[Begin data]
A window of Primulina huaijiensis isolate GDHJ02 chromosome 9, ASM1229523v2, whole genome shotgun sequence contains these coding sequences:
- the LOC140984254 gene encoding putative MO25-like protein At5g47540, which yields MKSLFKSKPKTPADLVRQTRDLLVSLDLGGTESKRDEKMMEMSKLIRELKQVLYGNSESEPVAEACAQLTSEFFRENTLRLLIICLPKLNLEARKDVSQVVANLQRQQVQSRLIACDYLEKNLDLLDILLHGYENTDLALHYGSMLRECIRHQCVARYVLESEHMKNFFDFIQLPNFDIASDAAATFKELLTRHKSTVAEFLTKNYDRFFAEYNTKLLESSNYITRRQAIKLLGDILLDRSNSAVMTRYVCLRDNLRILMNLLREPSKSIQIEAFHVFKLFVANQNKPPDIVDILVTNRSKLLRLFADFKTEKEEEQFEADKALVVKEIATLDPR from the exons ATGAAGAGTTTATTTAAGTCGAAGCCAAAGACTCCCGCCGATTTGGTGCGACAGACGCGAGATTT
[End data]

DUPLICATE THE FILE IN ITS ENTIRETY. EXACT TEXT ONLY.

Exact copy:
A window of Primulina huaijiensis isolate GDHJ02 chromosome 9, ASM1229523v2, whole genome shotgun sequence contains these coding sequences:
- the LOC140984254 gene encoding putative MO25-like protein At5g47540, which yields MKSLFKSKPKTPADLVRQTRDLLVSLDLGGTESKRDEKMMEMSKLIRELKQVLYGNSESEPVAEACAQLTSEFFRENTLRLLIICLPKLNLEARKDVSQVVANLQRQQVQSRLIACDYLEKNLDLLDILLHGYENTDLALHYGSMLRECIRHQCVARYVLESEHMKNFFDFIQLPNFDIASDAAATFKELLTRHKSTVAEFLTKNYDRFFAEYNTKLLESSNYITRRQAIKLLGDILLDRSNSAVMTRYVCLRDNLRILMNLLREPSKSIQIEAFHVFKLFVANQNKPPDIVDILVTNRSKLLRLFADFKTEKEEEQFEADKALVVKEIATLDPR from the exons ATGAAGAGTTTATTTAAGTCGAAGCCAAAGACTCCCGCCGATTTGGTGCGACAGACGCGAGATTT